The Brythonic Celtic Languages
The Proto-Celtic language - the first Celtic language that arose from an Indo-European common ancestor, was once spoken all over the western part of Europe. The Gauls (of France) were the last known mainland Europeans to speak some form of Celtic.
Languages grouped as Insular Celtic, the Gaelic and Brythonic Celtic forms of Celtic, were spoken by the occupants of the British Isles. The oldest known Insular Celtic language is Old Irish or Goedelic , which eventually evolved into the Irish Gaelic, Scottish Gaelic, (Gàidhlig) and Manx (Gaelg) languages. Manx is more closer to Scottish than Irish Gaelic. Brythonic Celtic was spoken in England, Wales and Lowland Scotland.
The P-Celtic language of the original Britons began to fragment over time due to dialect differences.The tribes of the north of England spoke a P Celtic now extinct language known as Cumbric, which was closely related to the Welsh (Cymraeg) and Cornish (Kernewek) languages. Breton (Brezhoneg), first attested in the eighth century is still spoken in Brittany, particularly in the western regions. Breton is not a form of Continental Celtic as was formerly thought, but is actually an insular Celtic language which is closely related to Cornish.
Welsh, a language in revival, remains widely spoken in north Wales. Of all Celtic languages Cymraeg has the largest number of first language speakers. Old Welsh (Hen Gymraeg) was spoken from the ninth to the eleventh centuries. After the Anglo-Saxon colonisation of England, the Welsh were cut off from the Cumbric speakers of northern England, and the Britons of the extreme south-west, whose language would eventually evolve into Cornish, and with poor communications, their languages began to diverge.
In common with English, Welsh has changed with the passing of the centuries. Middle Welsh (Cymraeg Canol) spoken from the twelfth to the fourteenth centuries, is the language of nearly all surviving early manuscripts of the Mabinogion. Middle Welsh is reasonably intelligible to a modern-day Welsh speaker.
By the onset of the twentieth century, Welsh was dwindling as a spoken language at such a rate to be suggestive that it would be extinct within a few generations. The Welsh Language Act of 1993 placed the Welsh language on an equal footing with the English language in Wales with regard to the public sector.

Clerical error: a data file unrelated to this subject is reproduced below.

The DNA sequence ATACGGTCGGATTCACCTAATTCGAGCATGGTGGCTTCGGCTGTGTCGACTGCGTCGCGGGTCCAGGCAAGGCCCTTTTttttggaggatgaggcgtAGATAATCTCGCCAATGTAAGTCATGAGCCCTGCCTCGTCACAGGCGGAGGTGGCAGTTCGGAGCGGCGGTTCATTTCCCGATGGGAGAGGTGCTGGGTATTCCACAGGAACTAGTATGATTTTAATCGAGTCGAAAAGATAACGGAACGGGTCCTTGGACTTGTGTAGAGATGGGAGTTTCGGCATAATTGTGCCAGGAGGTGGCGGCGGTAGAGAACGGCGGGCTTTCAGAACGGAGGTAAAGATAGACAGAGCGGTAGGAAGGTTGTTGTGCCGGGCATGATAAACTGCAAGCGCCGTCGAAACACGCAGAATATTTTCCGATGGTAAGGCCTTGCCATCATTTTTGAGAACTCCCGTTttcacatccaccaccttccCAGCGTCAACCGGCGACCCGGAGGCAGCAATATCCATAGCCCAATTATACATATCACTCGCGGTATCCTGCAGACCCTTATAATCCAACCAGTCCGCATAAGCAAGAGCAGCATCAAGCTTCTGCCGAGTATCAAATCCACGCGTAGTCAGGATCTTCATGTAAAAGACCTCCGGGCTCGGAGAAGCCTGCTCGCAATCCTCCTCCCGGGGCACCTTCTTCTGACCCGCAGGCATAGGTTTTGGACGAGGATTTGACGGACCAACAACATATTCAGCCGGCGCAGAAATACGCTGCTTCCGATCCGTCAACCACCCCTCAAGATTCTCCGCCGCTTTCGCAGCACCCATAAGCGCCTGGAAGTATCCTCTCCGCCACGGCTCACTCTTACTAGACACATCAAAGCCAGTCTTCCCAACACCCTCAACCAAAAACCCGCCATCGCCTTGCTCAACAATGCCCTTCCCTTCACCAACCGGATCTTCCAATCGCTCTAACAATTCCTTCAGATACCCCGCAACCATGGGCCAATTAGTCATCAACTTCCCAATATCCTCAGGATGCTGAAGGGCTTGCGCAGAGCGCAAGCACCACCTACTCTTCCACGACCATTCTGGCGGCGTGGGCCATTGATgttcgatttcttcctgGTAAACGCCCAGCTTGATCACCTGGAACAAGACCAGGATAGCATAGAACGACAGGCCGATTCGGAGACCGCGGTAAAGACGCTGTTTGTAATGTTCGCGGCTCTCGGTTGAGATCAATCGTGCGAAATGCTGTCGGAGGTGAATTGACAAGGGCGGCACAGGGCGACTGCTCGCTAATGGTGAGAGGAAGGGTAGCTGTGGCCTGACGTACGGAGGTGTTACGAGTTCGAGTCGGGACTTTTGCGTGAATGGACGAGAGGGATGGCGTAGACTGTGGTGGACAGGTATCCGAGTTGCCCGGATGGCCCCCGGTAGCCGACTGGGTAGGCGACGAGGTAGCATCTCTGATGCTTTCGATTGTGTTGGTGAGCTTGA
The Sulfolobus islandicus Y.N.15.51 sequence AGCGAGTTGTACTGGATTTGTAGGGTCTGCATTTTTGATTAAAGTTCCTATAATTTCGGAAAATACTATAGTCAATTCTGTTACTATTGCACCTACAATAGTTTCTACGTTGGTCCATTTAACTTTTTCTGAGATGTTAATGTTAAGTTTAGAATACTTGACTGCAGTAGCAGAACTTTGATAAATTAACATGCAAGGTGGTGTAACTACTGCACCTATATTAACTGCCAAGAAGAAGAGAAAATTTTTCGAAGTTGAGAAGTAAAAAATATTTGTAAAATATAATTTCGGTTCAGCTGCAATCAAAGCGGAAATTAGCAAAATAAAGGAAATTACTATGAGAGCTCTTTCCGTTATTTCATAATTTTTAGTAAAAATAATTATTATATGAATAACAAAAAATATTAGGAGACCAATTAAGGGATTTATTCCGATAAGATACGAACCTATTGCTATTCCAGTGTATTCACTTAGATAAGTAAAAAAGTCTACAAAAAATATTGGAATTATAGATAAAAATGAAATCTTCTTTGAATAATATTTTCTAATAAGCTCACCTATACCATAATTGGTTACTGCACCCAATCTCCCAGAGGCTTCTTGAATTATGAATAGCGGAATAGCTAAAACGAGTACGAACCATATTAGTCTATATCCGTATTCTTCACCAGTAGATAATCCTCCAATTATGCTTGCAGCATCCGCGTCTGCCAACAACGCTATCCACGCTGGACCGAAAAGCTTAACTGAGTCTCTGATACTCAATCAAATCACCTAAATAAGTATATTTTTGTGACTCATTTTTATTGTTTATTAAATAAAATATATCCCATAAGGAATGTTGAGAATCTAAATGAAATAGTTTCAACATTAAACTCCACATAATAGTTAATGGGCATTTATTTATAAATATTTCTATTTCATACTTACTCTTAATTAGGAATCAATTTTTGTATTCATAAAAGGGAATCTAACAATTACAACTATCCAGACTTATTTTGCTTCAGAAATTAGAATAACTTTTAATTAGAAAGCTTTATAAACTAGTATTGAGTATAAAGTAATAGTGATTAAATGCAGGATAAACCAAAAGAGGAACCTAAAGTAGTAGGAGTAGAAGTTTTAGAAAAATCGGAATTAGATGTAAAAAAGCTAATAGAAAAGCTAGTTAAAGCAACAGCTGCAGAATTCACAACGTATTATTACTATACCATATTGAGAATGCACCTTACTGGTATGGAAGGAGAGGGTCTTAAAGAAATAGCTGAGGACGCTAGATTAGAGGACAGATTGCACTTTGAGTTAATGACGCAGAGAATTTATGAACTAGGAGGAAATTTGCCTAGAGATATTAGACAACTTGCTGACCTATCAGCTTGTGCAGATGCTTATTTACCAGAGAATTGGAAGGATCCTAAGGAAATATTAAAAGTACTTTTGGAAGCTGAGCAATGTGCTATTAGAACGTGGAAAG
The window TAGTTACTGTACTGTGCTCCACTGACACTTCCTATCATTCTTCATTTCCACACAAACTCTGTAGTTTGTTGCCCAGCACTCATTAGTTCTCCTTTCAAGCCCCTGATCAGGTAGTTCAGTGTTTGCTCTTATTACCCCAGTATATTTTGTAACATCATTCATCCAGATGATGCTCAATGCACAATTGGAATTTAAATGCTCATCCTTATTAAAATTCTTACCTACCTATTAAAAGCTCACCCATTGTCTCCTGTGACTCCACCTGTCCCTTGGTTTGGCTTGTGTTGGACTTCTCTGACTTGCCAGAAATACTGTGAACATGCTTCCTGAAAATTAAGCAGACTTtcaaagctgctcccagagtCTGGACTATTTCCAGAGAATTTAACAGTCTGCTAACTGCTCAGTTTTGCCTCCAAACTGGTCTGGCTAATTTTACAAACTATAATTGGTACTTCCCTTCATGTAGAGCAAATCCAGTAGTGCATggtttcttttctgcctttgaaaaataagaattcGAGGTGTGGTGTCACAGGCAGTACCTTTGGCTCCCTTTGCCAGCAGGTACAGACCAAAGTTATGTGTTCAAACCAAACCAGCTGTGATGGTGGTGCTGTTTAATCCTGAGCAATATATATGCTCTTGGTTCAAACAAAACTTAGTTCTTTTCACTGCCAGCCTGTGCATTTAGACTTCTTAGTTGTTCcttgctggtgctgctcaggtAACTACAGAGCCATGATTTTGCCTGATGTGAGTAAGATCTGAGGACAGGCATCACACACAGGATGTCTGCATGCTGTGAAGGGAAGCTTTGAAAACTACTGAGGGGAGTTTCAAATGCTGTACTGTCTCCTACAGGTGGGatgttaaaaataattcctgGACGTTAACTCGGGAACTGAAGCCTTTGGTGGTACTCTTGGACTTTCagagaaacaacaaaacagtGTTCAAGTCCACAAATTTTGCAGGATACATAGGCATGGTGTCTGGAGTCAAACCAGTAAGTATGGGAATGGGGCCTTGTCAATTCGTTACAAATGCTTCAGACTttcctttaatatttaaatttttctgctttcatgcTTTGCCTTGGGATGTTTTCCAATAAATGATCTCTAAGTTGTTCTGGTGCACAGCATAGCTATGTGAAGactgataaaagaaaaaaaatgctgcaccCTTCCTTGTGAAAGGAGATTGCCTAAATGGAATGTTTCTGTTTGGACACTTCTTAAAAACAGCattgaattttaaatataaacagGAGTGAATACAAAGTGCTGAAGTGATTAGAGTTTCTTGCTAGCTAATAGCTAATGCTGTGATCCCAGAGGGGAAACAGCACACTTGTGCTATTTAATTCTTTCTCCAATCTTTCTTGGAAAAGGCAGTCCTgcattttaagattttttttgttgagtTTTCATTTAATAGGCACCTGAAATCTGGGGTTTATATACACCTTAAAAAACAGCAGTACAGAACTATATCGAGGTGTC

The Cumbric language lingered on in the western borderlands between England and Scotland until as late as the tenth century. It was once widely spoken throughout an area between the river Mersey and the Forth-Clyde isthmus, particularly in Cumbria, a region once encompassing southern Scotland, and north England (Cumberland, Westmorland, parts of Northumberland, Lancashire and possibly North Yorkshire). The evidence for Cumbric is derived through secondary sources, since no contemporary written records of the language survive.
The early poets Aneirin and Taliesin lived in Southern Scotland and composed their poems in Cumbric, but as the poems were passed down by oral tradition the versions which survived to the present are no longer in their Cumbric form but in early Welsh. Cumbric was eventually replaced by English and its Scottish variant - Lowland Scots.
Although now an extinct language, some farmers in Cumbria still count sheep using terms that derive from Cumbric - eg Yan, Tan, Tethera, Methera, Pimp compared to Old Welsh "Un, Dou, Tri, Petwar, Pimp". Evidence of the Cumbric language survives in the place-names of the far northwest of England and the South of Scotland, such as Lanark, deriving from the equivalent of Welsh llannerch 'a glade, clearing', Glasgow, from words equivalent to Welsh glas gau 'green hollow'.